POL200Y1 Lecture Notes - Lecture 7: Glaucon, Cross-Examination, Thought Experiment
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Lecture 7 – Plato 6 and 7
- Unity and Disunity
- Third wave of criticism?
- Knowledge vs. Opinion
- Criticism of Contemporary Philosophers
Unity and Disunity:
- Recall Wave Two:
oThe city that has only one individual: a pain in the finger is felt by the entire individual.
oThe goodness of civic unity? – Extending it to the people’s emotional responses to the
different things that happen.
oBlamed for not having “the correct emotional response”: A political leader blamed
another for taking pleasure in the advancement of the enemy troops. – Destructive?
oCivic life should be like the body in that it feels things the right way as a whole … (?)
- In this city, (a thought experiment) all reasons for ascension would disappear. “What about
lawsuits and mutual accusations …”
- 466b: Even though the lives of guardians are not normal, they are supported by the city, and
the victory they gained is the good of the city, which is greater than those of Olympic
athletes, for the latter is only a personal victory.
- Socrates confronts those who believe in ordinary politics: He is cross examining the common
belief of what is unquestionably good.
- Recall: the eugenic programs and the noble lie – too far in terms of the devotion to the city.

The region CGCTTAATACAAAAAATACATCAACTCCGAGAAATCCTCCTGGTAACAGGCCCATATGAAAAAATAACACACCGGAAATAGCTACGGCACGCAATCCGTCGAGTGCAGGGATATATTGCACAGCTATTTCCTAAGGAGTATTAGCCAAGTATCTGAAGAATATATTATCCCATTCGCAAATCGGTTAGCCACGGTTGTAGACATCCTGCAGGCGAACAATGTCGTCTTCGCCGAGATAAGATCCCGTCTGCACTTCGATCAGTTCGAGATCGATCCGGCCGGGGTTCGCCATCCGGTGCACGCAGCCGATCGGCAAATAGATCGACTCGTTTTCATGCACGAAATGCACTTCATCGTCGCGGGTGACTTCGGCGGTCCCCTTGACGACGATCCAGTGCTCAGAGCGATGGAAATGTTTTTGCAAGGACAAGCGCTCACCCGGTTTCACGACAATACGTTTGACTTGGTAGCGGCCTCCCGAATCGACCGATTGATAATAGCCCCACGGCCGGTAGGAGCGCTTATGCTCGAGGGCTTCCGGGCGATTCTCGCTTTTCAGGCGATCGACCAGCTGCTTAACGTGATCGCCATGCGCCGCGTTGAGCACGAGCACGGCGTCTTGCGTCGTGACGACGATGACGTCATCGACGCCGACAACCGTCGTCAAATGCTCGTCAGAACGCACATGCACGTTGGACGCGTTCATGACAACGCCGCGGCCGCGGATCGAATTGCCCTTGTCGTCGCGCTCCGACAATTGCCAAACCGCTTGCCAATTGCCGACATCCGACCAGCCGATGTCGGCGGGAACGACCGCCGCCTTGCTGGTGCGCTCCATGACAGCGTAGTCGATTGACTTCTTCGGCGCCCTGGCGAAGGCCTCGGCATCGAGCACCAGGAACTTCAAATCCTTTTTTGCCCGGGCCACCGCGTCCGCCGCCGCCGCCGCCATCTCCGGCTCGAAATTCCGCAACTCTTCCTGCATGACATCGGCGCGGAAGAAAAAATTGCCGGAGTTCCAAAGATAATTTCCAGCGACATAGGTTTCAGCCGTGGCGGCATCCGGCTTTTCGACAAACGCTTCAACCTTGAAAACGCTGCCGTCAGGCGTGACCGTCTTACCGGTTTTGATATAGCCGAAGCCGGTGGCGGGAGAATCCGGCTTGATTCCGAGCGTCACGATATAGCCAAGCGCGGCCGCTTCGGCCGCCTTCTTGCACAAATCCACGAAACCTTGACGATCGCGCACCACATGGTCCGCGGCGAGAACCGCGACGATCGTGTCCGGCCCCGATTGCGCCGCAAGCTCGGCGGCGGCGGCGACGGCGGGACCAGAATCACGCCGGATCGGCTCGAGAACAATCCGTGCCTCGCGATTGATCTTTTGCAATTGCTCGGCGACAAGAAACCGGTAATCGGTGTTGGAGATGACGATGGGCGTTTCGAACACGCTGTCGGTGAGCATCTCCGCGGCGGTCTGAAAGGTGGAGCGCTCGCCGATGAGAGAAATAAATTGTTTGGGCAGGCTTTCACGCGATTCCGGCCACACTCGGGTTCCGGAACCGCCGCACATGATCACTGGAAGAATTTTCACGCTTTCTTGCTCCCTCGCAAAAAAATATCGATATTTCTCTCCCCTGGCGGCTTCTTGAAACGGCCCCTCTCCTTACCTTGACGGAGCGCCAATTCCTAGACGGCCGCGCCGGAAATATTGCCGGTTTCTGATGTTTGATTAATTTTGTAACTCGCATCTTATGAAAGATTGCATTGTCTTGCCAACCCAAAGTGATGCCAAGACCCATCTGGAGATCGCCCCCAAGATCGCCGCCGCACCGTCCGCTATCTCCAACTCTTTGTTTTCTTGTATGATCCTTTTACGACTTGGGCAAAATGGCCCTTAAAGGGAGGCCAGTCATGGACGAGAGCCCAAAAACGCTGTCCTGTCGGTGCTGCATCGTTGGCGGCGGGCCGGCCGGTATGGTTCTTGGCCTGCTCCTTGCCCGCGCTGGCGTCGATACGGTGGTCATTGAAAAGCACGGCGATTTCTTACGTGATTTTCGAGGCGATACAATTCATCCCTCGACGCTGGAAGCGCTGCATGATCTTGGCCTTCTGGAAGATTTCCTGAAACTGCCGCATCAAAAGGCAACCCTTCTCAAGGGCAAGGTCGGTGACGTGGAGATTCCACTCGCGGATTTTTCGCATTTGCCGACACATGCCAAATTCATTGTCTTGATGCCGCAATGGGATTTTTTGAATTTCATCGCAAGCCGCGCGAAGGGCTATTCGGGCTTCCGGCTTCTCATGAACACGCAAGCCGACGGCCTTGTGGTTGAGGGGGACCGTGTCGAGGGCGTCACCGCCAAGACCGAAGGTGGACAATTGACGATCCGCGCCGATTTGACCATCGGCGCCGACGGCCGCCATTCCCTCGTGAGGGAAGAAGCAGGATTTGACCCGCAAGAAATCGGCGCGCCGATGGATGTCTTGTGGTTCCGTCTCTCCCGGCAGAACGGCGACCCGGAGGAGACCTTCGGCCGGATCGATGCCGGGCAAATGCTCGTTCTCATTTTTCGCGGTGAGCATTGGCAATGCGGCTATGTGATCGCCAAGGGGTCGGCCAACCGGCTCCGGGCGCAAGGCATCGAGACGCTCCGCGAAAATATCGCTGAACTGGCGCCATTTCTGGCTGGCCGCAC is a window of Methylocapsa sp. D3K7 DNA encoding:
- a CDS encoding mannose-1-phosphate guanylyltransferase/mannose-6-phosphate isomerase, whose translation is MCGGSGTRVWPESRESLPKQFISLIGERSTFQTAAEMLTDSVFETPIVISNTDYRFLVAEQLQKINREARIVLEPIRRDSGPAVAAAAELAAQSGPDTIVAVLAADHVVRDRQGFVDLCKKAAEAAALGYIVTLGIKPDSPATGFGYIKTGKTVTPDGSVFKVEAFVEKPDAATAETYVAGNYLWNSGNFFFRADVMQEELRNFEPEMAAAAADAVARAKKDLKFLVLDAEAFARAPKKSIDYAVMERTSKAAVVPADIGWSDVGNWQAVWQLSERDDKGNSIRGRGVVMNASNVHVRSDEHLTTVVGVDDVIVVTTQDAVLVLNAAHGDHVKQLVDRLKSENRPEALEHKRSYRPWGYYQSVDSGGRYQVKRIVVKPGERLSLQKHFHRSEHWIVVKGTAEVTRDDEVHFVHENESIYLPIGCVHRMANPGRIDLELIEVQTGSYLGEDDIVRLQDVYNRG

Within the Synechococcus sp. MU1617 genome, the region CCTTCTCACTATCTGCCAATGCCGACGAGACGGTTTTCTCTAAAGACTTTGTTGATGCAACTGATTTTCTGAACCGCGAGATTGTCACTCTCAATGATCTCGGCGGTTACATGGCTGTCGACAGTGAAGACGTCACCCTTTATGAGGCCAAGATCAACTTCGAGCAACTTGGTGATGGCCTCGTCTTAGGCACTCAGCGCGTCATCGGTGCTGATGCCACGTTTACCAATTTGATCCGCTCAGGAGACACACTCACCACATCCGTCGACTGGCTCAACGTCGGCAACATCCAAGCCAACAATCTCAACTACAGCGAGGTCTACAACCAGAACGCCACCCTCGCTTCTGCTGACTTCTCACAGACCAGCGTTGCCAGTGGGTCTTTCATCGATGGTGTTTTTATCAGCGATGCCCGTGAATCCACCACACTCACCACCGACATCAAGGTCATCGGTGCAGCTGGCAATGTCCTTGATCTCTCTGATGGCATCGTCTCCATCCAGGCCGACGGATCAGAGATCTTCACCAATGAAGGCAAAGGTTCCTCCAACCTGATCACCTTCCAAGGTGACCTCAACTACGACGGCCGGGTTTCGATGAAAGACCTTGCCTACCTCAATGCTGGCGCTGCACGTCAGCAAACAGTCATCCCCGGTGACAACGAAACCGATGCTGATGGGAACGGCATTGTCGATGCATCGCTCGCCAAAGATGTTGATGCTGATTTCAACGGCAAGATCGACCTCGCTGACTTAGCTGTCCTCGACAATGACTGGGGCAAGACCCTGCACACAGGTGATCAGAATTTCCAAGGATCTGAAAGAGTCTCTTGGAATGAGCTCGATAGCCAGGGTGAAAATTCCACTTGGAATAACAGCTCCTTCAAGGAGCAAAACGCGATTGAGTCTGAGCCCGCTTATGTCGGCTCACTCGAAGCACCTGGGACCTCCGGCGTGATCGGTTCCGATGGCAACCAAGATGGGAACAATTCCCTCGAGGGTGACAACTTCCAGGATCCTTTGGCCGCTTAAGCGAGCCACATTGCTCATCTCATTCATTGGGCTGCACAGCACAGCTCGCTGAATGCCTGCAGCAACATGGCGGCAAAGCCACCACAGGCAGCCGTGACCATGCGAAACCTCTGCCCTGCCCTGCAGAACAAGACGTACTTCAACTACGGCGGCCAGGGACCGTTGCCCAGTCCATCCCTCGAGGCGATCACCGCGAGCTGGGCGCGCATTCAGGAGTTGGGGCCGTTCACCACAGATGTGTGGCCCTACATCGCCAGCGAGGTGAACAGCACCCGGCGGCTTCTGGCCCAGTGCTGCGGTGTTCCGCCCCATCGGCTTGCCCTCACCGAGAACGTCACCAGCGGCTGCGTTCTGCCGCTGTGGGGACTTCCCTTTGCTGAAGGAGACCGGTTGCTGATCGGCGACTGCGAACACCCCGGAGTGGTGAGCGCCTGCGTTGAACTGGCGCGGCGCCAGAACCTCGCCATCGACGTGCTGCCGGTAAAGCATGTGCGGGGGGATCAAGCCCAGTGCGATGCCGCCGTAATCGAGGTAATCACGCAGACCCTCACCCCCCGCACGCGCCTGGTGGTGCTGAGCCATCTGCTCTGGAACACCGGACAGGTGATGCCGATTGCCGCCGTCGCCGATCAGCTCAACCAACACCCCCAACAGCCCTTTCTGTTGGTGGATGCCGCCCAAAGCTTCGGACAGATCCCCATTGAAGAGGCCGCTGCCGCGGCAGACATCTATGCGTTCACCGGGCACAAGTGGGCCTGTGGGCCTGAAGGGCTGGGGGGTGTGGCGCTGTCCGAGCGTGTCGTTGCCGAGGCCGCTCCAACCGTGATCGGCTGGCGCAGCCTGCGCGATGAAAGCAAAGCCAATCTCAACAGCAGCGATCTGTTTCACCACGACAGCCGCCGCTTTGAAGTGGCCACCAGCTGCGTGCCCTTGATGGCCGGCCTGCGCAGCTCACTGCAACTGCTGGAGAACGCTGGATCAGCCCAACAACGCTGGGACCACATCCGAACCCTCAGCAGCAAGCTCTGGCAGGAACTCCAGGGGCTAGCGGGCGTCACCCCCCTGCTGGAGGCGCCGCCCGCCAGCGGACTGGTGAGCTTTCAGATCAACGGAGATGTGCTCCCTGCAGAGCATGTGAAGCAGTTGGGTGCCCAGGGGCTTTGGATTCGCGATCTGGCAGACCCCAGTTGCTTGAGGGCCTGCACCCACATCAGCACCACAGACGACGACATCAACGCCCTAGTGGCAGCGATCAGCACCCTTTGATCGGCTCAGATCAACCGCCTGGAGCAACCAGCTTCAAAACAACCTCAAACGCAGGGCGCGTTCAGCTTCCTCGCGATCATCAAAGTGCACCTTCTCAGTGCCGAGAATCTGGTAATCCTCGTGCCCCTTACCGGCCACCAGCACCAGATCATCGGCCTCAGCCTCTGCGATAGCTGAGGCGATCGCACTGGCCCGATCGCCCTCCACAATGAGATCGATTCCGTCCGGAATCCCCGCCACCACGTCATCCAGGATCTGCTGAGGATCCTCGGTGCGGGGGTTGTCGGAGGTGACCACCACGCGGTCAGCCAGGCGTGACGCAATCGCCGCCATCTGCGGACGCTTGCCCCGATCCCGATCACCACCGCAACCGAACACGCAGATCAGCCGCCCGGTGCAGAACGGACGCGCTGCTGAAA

- Unity vs. private life: What idea do you have in mind so that your city doesn’t fall victim to
the common conflicts that we know.
- The costs and benefits of private/family life as oppose to the city’s unity: more self-conscious
to the political unity. Ambiguity and trade-offs.
- The loss of family and sexual life…: Politics in the Socratic presentation in this dialogue is
defined by the ambiguities and trade-offs. The dialogue helps us to clarify things.
Third Wave: Warfare
- It is impossible to make war without domestic unity.
- Three main points:
oThe guardians/warriors (philosophers?) are expected to sacrifice themselves in exchange
for the safety of the city. The producing class is in no danger.
o468bd: Even sexual gratifications should be considered as awards for valor.
oNotice that Socrates, towards the end (470ad), does not question the distinction between
the Greeks and the barbarians (those who do not speak Greek): Greeks are naturally
friends to each other, and Greeks/barbarians are naturally enemies.
- Is patriotism necessary to creating a good city?
- Glaucon is like a transformed man: He does believe that civic devotion is indeed, best for the
individual. He really wants to create such a city in real life.
- 471c: all the things that were described should be good. He is ready to accept the abolition of
the nuclear family, the eugenics program…
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